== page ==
In addition to the above differences, the framebuffer device is not apt for hardware accelerated support nor 3D graphics, both of which are the focus of the DRM. This has pushed the DRM subsystem to be the primary development tool for the Linux Kernel over Framebuffer Device. The DRM has broader applications, opensource tools (like OpenGL) and a wide range of Mode Settings (KMS) over the framebuffer Device. 


To summarise in layman’s terms, the role of DRM (Direct Rendering Manager) is to provide a means for the userspace program to control the modes of a display device. Screen resolution, colour depth, refresh rate etc. at which the display operates is referred to as modes. The rapid progress of technology, which is evident in the picture below (shows that the transition from CRT to HD took almost 10 years and from 4k to 8k, it took just 3 years) throws up many different challenges. One such challenge is how to make sure that userspace programs are kept in sync with changing technology landscape, where even the number userspace programs have increased multi-fold.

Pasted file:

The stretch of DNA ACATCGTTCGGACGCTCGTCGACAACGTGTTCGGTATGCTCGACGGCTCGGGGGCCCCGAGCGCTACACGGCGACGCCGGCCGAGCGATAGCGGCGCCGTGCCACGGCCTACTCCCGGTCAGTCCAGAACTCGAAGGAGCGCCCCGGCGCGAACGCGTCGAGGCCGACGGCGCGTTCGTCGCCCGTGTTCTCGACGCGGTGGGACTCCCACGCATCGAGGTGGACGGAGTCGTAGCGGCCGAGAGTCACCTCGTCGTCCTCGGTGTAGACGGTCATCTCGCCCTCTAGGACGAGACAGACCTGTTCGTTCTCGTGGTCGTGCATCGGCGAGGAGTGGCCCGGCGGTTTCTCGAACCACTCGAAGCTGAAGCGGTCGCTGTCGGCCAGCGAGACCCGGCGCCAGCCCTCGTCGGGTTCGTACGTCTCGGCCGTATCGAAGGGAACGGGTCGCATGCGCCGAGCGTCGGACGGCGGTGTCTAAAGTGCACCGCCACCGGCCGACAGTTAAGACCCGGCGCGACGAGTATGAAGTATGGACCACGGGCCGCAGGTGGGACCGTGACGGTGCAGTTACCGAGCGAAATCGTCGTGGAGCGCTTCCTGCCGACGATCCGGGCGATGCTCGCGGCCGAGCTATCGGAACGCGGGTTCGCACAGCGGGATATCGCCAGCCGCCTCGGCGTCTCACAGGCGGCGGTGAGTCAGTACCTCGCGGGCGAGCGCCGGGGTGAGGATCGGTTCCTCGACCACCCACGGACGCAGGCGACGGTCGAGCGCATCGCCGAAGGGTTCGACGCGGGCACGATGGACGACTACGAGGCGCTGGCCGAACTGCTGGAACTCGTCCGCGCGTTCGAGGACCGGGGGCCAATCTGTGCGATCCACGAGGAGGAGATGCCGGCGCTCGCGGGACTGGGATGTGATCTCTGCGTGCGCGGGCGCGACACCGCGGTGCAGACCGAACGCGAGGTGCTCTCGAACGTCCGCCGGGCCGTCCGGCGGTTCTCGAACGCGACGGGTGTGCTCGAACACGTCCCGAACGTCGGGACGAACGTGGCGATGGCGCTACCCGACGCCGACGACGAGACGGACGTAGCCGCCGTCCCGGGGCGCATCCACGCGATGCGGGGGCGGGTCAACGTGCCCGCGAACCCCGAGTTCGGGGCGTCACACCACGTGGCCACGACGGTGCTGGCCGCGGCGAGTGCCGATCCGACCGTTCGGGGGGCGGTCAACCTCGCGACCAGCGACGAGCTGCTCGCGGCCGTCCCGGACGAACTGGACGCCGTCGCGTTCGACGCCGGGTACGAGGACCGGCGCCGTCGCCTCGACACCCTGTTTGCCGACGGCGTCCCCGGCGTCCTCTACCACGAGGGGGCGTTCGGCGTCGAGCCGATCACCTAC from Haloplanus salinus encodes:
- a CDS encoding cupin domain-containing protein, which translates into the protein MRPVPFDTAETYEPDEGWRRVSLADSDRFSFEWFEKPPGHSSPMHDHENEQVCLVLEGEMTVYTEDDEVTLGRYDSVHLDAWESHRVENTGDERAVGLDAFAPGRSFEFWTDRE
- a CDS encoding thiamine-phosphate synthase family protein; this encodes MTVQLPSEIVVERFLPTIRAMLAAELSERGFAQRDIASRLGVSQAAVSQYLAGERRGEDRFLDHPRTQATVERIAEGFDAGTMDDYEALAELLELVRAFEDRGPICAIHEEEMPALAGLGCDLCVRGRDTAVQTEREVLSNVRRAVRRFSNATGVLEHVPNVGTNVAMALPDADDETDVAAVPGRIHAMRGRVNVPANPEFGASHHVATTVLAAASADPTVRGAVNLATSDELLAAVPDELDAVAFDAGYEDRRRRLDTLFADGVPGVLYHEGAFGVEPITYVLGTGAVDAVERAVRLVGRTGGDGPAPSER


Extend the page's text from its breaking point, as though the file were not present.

Fig 5: TV evolution across decades, Source: Link   

Although the DRM is a great tool to handle graphics on Linux, the usage of KMS and memory management is not easy or straightforward. It takes thorough understanding of the vast DRM subsystem and its API to have an optimized implementation. Ignitarium has been working in the Multimedia space for over a decade, both on the frameworks and on the driver implementations and we thrive to create end to end solutions for our customers, which are optimized for the underlying hardware of choice. 

These end-to-end solutions can be for the implementation of a DRM driver – from a hardware specific display driver to a generic custom display driver. We would also involve in the process of rigorous testing and application driven userspace programs to help use the Driver for the suitable purpose. Since DRM is open source, it has a wide range of applications. We hope to make the best of this range to be able to cater to the needs of the consumer.